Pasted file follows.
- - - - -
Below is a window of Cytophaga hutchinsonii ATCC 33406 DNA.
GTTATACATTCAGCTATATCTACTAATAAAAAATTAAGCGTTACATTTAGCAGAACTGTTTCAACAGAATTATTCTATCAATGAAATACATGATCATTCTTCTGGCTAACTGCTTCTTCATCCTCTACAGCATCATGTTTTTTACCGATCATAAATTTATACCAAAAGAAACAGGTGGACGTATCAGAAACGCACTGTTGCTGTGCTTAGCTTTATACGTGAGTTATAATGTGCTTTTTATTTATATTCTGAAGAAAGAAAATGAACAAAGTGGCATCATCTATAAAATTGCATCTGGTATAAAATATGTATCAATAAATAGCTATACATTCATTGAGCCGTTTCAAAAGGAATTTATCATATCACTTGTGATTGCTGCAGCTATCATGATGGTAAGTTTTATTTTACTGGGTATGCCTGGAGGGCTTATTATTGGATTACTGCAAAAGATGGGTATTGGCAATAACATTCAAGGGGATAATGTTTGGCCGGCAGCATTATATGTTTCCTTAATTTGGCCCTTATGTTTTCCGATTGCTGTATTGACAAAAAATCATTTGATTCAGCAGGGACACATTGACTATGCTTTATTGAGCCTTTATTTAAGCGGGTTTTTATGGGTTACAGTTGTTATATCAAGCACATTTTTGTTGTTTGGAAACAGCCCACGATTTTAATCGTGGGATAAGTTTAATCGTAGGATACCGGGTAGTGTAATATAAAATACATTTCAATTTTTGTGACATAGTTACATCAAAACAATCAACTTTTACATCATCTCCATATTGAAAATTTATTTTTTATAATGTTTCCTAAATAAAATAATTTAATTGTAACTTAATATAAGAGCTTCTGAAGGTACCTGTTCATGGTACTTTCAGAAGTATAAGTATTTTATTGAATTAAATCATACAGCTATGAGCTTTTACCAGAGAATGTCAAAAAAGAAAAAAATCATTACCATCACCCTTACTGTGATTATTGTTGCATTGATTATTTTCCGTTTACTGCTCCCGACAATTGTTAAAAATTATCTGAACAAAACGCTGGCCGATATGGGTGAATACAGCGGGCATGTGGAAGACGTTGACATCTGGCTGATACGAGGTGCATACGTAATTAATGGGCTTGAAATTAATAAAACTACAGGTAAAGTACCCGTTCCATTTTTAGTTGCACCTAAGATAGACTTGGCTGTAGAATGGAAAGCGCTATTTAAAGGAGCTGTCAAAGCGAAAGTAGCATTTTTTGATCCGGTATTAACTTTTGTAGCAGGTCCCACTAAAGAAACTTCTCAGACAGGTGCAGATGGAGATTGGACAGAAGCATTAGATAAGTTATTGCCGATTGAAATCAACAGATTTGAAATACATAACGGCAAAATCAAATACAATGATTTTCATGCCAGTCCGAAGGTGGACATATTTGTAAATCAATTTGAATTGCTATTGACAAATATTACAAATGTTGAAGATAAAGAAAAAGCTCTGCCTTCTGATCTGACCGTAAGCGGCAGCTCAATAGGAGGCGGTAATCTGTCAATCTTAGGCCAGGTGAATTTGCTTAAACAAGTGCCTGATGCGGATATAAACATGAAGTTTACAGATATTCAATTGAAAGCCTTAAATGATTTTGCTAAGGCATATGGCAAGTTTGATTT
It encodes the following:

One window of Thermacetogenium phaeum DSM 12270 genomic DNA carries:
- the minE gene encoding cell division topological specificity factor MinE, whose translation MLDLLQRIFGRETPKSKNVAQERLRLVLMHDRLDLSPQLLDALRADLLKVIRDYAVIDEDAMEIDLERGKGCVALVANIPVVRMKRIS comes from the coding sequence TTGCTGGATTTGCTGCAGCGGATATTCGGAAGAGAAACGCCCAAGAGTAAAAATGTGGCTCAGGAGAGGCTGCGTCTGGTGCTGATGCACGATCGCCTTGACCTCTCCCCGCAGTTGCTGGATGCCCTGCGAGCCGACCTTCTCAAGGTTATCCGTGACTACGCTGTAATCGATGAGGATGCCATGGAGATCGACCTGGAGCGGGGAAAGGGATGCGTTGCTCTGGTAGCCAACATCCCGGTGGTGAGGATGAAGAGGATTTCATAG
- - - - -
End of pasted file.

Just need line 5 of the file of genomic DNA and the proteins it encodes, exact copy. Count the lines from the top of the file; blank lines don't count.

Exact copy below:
- the minE gene encoding cell division topological specificity factor MinE, whose translation MLDLLQRIFGRETPKSKNVAQERLRLVLMHDRLDLSPQLLDALRADLLKVIRDYAVIDEDAMEIDLERGKGCVALVANIPVVRMKRIS comes from the coding sequence TTGCTGGATTTGCTGCAGCGGATATTCGGAAGAGAAACGCCCAAGAGTAAAAATGTGGCTCAGGAGAGGCTGCGTCTGGTGCTGATGCACGATCGCCTTGACCTCTCCCCGCAGTTGCTGGATGCCCTGCGAGCCGACCTTCTCAAGGTTATCCGTGACTACGCTGTAATCGATGAGGATGCCATGGAGATCGACCTGGAGCGGGGAAAGGGATGCGTTGCTCTGGTAGCCAACATCCCGGTGGTGAGGATGAAGAGGATTTCATAG